The South Carolina attorney general issued an opinion on February 16, stating that cities in South Carolina can’t ban conversion therapy, because doing so violates the First Amendment, and because — even if the First Amendment allowed such bans — such bans could only be imposed by the state, not municipal governments:
While courts have reached varying conclusions regarding whether an ordinance [or statute] banning conversion therapy violates the First Amendment, we think a court is likely to conclude that the First Amendment is infringed by the Columbia ordinance. The Eleventh Circuit decision in Otto, which concluded that the First Amendment is violated in such circumstances, is well reasoned, and follows the Supreme Court’s decision in NIFLA. As the Court in Otto concluded, “[p]eople have intense moral, religious, and spiritual views about these matters—on all sides. And that is exactly why the First Amendment does not allow communities to determine how their neighbors may be counseled about matters of sexual orientation or gender.” We agree.
The NIFLA Court had recognized that “professional speech” is “not a separate category of speech and “is not unprotected merely because it is uttered by “professionals.”‘ According to the NIFLA Court, “content-based regulations ‘in the fields of medicine and public health'” can be particularly dangerous. In our view, the Columbia ordinance is content-based, and thus would be subject to strict scrutiny. Under such an exacting standard, the Columbia ordinance is likely to be struck down by a court. As discussed above, our Supreme Court invalidated a Hilton Head ordinance prohibiting nude or semi-nude dancing as content-based. Thus, it is our opinion that a South Carolina court would likely follow these decisions and deem the Columbia ordinance invalid as violative of the First Amendment.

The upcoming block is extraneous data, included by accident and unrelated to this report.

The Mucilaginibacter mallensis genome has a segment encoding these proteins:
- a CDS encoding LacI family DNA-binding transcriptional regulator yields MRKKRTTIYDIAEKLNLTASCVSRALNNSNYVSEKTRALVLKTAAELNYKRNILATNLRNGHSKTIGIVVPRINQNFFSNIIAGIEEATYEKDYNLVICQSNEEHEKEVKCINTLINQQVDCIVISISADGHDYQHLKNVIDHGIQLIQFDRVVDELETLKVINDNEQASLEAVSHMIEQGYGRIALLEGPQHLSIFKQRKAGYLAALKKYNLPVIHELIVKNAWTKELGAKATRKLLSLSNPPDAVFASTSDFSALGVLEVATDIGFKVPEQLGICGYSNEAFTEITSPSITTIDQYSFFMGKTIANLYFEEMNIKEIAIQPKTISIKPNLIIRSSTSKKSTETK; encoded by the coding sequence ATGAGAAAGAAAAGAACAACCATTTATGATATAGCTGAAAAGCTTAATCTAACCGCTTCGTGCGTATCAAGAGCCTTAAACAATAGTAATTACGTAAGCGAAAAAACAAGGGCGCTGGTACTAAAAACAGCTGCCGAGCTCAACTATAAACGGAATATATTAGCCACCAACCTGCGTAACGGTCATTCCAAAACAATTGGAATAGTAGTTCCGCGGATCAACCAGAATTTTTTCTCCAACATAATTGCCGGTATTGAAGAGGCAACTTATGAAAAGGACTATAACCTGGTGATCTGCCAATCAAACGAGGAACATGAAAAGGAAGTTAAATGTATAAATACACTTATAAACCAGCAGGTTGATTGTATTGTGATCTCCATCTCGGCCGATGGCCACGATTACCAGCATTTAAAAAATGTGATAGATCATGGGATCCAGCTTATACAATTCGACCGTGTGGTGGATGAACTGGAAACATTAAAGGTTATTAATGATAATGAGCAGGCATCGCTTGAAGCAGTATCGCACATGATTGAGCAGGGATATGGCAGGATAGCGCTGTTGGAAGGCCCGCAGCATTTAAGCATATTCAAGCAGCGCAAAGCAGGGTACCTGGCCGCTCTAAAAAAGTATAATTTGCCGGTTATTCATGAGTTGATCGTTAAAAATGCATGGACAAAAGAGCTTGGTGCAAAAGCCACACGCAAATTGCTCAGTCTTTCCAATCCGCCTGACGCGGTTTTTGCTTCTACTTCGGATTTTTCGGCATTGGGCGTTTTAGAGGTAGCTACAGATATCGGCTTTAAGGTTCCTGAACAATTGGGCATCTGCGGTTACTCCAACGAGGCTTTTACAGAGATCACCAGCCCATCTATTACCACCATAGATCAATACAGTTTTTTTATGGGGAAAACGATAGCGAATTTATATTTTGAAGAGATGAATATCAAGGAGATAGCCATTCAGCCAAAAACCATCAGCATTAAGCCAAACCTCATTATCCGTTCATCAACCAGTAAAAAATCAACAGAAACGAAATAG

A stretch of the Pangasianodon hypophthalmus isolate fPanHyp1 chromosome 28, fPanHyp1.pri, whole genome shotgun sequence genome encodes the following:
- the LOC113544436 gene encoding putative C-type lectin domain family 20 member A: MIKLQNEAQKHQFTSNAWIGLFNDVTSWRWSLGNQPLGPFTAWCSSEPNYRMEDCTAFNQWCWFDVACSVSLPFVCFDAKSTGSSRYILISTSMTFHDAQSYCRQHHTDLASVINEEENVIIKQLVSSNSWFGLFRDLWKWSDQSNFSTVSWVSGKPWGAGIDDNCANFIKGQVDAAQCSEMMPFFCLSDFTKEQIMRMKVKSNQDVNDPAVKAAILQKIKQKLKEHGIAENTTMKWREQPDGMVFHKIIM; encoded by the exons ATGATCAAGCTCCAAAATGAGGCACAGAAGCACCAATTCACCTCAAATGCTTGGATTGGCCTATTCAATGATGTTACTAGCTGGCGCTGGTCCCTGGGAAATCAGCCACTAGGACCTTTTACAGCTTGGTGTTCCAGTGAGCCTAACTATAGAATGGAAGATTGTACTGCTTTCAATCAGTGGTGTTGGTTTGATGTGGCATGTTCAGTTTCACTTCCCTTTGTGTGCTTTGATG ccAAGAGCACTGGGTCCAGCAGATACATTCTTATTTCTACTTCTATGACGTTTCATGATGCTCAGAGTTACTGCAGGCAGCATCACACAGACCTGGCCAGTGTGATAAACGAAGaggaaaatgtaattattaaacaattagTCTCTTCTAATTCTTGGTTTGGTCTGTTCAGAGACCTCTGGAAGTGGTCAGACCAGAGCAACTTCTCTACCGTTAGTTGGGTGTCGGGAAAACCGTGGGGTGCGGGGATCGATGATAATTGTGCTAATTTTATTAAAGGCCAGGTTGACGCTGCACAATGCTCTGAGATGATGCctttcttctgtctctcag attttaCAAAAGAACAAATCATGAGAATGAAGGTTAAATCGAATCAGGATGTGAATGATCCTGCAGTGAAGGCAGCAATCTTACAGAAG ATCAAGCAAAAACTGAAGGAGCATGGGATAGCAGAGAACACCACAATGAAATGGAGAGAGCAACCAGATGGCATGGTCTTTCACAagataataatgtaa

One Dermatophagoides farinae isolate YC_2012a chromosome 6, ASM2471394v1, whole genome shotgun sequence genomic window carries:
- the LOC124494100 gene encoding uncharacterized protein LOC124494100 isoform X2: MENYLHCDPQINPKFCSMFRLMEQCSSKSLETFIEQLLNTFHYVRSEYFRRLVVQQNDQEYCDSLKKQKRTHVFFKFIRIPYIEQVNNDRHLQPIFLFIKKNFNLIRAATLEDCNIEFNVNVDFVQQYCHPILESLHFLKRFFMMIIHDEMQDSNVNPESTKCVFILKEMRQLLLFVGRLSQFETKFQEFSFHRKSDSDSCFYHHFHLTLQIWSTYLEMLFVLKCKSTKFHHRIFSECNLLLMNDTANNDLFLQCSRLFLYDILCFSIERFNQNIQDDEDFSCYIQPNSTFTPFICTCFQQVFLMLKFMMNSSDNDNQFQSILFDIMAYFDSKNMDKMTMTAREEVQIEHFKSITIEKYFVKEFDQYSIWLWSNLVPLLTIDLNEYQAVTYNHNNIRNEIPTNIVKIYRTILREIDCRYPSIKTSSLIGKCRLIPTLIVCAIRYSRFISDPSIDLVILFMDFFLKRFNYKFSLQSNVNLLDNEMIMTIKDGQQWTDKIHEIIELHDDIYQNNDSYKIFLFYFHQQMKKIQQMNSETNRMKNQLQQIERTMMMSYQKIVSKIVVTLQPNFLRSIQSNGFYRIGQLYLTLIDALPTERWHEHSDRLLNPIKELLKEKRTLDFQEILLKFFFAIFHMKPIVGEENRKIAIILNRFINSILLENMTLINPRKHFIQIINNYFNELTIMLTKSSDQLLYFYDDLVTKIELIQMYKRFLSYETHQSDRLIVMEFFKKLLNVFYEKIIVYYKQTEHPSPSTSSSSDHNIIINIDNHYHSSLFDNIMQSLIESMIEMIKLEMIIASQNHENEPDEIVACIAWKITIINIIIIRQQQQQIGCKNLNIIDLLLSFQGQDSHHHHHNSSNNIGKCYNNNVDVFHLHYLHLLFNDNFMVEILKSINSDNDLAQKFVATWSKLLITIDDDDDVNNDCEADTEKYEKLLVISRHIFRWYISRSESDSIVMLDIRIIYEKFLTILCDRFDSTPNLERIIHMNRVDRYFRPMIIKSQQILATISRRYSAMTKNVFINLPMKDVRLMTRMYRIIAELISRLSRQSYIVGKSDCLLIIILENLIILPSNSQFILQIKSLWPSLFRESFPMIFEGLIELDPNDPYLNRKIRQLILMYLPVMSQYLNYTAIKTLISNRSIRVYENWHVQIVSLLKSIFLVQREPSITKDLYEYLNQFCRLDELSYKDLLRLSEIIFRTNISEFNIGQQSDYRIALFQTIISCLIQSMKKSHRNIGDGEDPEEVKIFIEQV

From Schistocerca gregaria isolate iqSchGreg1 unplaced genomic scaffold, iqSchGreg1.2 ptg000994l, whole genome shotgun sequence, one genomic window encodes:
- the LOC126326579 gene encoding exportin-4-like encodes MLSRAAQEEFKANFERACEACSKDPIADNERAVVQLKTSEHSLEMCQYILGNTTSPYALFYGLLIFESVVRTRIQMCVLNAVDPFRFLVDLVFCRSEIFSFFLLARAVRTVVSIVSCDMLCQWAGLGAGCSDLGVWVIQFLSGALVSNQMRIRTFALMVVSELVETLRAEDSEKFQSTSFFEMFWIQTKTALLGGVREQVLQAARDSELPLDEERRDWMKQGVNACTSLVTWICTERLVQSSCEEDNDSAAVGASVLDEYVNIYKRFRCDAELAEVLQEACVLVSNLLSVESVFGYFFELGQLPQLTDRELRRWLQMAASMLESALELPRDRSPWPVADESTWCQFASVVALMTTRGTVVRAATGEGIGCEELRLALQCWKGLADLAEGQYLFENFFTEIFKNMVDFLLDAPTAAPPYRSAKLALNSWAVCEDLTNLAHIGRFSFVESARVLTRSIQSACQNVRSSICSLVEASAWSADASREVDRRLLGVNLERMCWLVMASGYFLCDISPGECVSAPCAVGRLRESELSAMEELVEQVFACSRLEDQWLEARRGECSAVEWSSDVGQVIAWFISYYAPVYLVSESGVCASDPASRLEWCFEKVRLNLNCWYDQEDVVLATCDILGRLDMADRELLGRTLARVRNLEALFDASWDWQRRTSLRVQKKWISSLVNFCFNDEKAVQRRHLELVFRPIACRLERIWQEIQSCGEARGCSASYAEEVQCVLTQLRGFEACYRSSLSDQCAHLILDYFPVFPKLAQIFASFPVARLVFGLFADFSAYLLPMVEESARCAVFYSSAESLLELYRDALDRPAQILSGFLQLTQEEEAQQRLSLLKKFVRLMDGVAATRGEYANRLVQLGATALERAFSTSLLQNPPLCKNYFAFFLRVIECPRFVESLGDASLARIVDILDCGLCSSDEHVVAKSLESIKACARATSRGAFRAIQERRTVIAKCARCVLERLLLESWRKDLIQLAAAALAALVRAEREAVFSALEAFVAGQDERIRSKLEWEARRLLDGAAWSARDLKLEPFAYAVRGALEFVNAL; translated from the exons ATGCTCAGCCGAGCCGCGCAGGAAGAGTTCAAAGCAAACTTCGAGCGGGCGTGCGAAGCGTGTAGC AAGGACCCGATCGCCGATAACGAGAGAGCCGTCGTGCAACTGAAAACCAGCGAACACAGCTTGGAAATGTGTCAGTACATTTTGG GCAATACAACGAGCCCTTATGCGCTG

In addition, there is the issue of the power of a local government to regulate or legislate in an area which is also regulated or licensed by the State. Our Supreme Court has consistently held that a local government is impliedly preempted under its Home Rule powers as to any regulation “which requires statewide uniformity.” See S.C. Const. Art. VIII, § 14. In Vazzo v. City of Tampa, the District Court concluded that the regulation of conversion therapy is prohibited at the local level because the “substantive regulation of psychotherapy” is “a state, not a municipal concern.” Thus, a court, employing this analysis, may well deem that an ordinance, such as that adopted by of the City of Columbia, is impliedly preempted as an attempt to regulate a statewide area of concern rather than a local matter. Moreover, inasmuch as a $500 fine is imposed for each “offense,” a court may see the ordinance as making unlawful a lawful activity under state law..